- Draghi’s Dovish Remarks Suffocate EUR
- Market expects ECB to announce new measures in December
- Greater Euro/U.S rate divergence needs to be priced
The euro bear got a subtle hint yesterday to consider “not” booking any EUR profits just yet, all because the EUR bull happened to be blinded by flash purchasing mangers’ index (PMI) numbers. The ones that did nothing should be thanking European Central Bank (ECB) President Mario Draghi this ‘frantic’ Friday morning, as he managed to “put the boot in” with another whatever-it-takes kind of moment.
EUR Plummets on Inflation Expectations
The EUR (€1.2438) took a sharp turn lower after Draghi’s speech regarding inflation at the Euro Banking Congress in Frankfurt on Friday. The ECB chief again indicated that the eurozone’s policymakers will do what they must to raise inflation back to the desired target. His assessment of growth and inflation is supporting market expectations that the ECB will need to adopt full-blown quantitative easing sooner rather than later.
His assessment of the eurozone in his speech would strongly suggest that the ECB is about to up the ante as early as the December meet in a few weeks. His dovish comments — inflation is more challenging, committing to recalibrating size, pace, and composition of asset purchases, and the potential broadening of channels through which the ECB intervenes — are currently suffocating the EUR outright and on the crosses (fresh day lows for EUR/JPY €146.46, EUR/GBP €0.7938).
The SNB can breathe Easier
Not surprisingly, EUR/CHF has managed to climb to a one-week high (€1.2032) on thoughts of lower ECB funding. European/U.S. rate divergence is lending the Swiss National Bank (SNB) a helping hand ahead of the Swiss gold referendum on November 30. With the U.S. dollar having a strong run this morning driven by “what if” scenarios, it managed to push USD/CHF higher ($0.9670), and it allowed EUR/CHF to be supported to gradually move away from the SNB’s well publicized “floor.”
Draghi pointed to yesterday’s flash PMI results to indicate that a strong recovery is unlikely in the coming months. His sense of urgency to lift inflation expectations “as soon as possible,” has a percentage of the market already anticipating the ECB will sweeten the terms of the TLTRO (targeted long-term refinancing operation) in December, while leaving the debate over balance sheet expectations until January.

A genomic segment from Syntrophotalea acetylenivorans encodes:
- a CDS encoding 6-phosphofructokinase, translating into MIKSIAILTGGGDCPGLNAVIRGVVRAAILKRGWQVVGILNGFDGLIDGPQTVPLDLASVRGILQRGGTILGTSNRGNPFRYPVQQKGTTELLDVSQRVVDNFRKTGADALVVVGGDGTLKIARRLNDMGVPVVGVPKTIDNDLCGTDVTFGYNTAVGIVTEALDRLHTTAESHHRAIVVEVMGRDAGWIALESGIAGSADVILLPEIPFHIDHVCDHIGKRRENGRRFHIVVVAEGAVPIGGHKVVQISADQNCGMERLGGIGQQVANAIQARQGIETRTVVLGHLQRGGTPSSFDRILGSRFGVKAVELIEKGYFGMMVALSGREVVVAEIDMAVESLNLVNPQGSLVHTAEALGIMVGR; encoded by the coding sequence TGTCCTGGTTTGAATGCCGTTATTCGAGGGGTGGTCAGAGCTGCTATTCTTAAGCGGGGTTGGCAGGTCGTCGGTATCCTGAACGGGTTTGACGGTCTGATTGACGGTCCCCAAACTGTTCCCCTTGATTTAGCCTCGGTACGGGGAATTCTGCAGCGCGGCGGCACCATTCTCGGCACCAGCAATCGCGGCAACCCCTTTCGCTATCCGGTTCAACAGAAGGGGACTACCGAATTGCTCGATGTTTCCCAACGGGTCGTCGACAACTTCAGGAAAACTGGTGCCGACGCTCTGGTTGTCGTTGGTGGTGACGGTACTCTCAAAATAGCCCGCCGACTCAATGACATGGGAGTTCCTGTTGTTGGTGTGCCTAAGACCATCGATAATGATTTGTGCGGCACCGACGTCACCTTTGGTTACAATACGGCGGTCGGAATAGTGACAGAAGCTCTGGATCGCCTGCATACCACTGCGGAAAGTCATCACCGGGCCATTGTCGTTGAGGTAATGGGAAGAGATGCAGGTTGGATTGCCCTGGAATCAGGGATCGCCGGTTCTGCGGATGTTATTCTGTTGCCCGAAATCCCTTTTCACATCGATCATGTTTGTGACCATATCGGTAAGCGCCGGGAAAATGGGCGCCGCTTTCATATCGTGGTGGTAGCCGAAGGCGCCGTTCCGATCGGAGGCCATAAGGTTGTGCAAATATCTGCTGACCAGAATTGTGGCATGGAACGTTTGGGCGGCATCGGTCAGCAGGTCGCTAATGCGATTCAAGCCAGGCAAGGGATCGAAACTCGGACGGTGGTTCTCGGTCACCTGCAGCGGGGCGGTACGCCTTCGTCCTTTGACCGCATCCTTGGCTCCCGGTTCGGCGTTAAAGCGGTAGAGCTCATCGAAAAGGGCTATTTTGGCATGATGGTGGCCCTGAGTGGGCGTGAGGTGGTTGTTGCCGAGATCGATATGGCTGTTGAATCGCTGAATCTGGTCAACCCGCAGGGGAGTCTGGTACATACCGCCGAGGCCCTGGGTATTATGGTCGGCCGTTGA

Draghi needs to get a real “bang for his buck” before hot air whistles away and the ECB loses street credibility. Eurozone policymakers will need to make sure that they have exhausted all existing balance sheet avenues before they begin to charge down the route of no return: sovereign bond purchases. To date, the ECB has had the minimum of success in expanding its balance sheet. In fact, it has actually declined -€11B since the beginning of September. The EUR will remain very sensitive to short interest rate trends, with further downside very much on the cards.
On Tap for Next Week
If you thought the FX market was slow this week, next week will be a challenging one for most, as both FX ranges and market volumes are expected to take a big step back due to various bank holidays.
Japan will not be kicking things off in the Asian session as they celebrate their Labor Day on November 23. Bank of Japan (BoJ) Governor Haruhiko Kuroda will grab most of the attention from his planned speeches on Monday. He is scheduled to speak at a meeting with business leaders in Nagoya and at the Paris Europlace International Financial Forum in Tokyo. The governor is not expected to stray too far from the BoJ’s official rhetoric from last week’s monetary policy meet. Meanwhile, a German Ifo business confidence survey due on November 24 should be capable of keeping the EUR moving.
The market will try and engage with the minimum of interest in U.S. preliminary gross domestic product (GDP) figures on November 25, and U.K. quarter-over-quarter GDP data on November 26. No one wants to have too much strapped on as the U.S. begins to celebrate Thanksgiving, the largest and most traveled holiday period in the American calendar. Historically, FX volumes plummet over the two-day festivities (it’s a financial half day, but most make it a long weekend). Be aware that the Organization of Petroleum Exporting Countries happens to have an all-day meeting scheduled for the same day — could the ministers surprise the crude oil market?